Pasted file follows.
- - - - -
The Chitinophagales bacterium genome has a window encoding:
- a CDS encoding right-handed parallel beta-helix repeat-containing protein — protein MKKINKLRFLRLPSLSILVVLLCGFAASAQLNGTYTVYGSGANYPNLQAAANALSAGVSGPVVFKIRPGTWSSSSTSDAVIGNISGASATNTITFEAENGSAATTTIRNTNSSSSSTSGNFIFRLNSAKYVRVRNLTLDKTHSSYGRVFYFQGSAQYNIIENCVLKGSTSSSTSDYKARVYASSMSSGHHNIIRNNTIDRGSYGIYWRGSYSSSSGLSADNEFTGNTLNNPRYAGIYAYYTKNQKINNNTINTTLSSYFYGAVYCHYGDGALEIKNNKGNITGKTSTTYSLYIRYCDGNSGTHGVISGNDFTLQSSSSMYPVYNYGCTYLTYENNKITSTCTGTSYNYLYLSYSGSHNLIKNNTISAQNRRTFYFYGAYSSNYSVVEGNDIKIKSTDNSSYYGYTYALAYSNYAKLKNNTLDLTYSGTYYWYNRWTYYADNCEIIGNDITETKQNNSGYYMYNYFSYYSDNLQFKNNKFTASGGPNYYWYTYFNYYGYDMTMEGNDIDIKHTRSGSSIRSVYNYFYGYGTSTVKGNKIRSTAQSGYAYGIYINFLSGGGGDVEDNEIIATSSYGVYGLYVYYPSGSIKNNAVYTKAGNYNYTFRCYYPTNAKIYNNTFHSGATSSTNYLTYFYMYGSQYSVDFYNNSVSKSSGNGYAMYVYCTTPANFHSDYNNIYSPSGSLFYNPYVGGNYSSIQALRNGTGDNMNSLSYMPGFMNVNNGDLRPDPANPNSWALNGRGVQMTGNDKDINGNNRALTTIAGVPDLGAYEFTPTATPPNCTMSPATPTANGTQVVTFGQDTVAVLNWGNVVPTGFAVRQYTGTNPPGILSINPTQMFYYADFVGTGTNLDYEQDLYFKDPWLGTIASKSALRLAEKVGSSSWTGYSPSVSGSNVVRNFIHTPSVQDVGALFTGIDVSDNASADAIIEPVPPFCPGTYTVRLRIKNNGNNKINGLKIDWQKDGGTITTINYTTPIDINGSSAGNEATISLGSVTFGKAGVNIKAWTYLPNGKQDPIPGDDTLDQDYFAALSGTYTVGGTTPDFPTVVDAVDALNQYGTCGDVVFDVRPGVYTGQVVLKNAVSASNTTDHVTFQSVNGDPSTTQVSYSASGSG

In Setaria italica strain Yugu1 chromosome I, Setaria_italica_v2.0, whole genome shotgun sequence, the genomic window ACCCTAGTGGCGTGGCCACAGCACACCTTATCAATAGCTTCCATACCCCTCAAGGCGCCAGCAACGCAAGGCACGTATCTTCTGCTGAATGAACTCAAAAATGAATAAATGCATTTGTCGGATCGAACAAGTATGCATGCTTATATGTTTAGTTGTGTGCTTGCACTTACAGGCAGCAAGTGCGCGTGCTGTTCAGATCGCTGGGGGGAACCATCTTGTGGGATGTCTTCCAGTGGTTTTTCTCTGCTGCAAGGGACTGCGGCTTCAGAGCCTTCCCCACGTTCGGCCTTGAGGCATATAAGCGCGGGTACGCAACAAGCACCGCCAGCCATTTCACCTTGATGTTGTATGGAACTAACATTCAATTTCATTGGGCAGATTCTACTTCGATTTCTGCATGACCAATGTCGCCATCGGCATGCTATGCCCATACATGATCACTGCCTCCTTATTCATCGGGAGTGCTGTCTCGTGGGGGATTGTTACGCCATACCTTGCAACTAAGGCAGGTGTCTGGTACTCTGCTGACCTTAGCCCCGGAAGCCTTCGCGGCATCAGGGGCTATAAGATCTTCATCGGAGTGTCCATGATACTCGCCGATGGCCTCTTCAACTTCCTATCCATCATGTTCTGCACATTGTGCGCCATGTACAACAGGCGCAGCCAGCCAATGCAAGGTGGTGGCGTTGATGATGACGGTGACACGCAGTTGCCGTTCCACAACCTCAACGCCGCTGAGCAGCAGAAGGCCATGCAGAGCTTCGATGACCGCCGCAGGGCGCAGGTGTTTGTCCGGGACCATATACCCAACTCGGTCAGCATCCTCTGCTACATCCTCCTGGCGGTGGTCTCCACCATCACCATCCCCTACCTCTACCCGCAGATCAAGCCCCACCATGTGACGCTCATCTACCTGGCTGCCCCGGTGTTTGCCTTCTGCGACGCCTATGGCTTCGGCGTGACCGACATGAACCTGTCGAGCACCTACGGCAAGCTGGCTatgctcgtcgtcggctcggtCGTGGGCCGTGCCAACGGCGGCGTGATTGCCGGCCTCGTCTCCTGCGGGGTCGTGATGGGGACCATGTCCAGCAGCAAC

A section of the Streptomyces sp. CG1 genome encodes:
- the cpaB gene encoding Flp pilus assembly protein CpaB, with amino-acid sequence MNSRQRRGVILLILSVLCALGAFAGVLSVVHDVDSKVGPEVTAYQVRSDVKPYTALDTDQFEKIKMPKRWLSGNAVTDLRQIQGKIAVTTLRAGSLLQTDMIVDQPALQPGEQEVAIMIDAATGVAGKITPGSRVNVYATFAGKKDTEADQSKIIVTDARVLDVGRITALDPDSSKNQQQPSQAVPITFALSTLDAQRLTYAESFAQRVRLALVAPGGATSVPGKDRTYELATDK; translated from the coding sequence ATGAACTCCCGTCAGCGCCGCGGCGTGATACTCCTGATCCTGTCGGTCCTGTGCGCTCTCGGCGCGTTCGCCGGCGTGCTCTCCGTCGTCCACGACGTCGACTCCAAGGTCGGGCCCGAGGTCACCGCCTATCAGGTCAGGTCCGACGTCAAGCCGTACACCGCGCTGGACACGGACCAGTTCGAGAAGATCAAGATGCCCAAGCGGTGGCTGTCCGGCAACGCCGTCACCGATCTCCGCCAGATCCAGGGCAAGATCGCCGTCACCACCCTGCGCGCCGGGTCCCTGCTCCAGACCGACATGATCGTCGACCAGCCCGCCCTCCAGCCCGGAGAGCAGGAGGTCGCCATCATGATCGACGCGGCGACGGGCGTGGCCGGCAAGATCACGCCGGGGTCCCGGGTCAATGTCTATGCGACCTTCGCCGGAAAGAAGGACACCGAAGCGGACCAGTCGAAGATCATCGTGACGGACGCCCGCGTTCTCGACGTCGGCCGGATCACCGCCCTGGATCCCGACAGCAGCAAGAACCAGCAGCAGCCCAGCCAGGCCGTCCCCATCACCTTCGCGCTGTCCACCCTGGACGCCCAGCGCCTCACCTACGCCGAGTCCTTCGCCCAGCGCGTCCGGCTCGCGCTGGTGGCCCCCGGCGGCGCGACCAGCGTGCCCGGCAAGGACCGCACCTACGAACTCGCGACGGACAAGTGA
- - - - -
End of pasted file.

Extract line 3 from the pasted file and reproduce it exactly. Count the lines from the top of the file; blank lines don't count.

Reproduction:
In Setaria italica strain Yugu1 chromosome I, Setaria_italica_v2.0, whole genome shotgun sequence, the genomic window ACCCTAGTGGCGTGGCCACAGCACACCTTATCAATAGCTTCCATACCCCTCAAGGCGCCAGCAACGCAAGGCACGTATCTTCTGCTGAATGAACTCAAAAATGAATAAATGCATTTGTCGGATCGAACAAGTATGCATGCTTATATGTTTAGTTGTGTGCTTGCACTTACAGGCAGCAAGTGCGCGTGCTGTTCAGATCGCTGGGGGGAACCATCTTGTGGGATGTCTTCCAGTGGTTTTTCTCTGCTGCAAGGGACTGCGGCTTCAGAGCCTTCCCCACGTTCGGCCTTGAGGCATATAAGCGCGGGTACGCAACAAGCACCGCCAGCCATTTCACCTTGATGTTGTATGGAACTAACATTCAATTTCATTGGGCAGATTCTACTTCGATTTCTGCATGACCAATGTCGCCATCGGCATGCTATGCCCATACATGATCACTGCCTCCTTATTCATCGGGAGTGCTGTCTCGTGGGGGATTGTTACGCCATACCTTGCAACTAAGGCAGGTGTCTGGTACTCTGCTGACCTTAGCCCCGGAAGCCTTCGCGGCATCAGGGGCTATAAGATCTTCATCGGAGTGTCCATGATACTCGCCGATGGCCTCTTCAACTTCCTATCCATCATGTTCTGCACATTGTGCGCCATGTACAACAGGCGCAGCCAGCCAATGCAAGGTGGTGGCGTTGATGATGACGGTGACACGCAGTTGCCGTTCCACAACCTCAACGCCGCTGAGCAGCAGAAGGCCATGCAGAGCTTCGATGACCGCCGCAGGGCGCAGGTGTTTGTCCGGGACCATATACCCAACTCGGTCAGCATCCTCTGCTACATCCTCCTGGCGGTGGTCTCCACCATCACCATCCCCTACCTCTACCCGCAGATCAAGCCCCACCATGTGACGCTCATCTACCTGGCTGCCCCGGTGTTTGCCTTCTGCGACGCCTATGGCTTCGGCGTGACCGACATGAACCTGTCGAGCACCTACGGCAAGCTGGCTatgctcgtcgtcggctcggtCGTGGGCCGTGCCAACGGCGGCGTGATTGCCGGCCTCGTCTCCTGCGGGGTCGTGATGGGGACCATGTCCAGCAGCAAC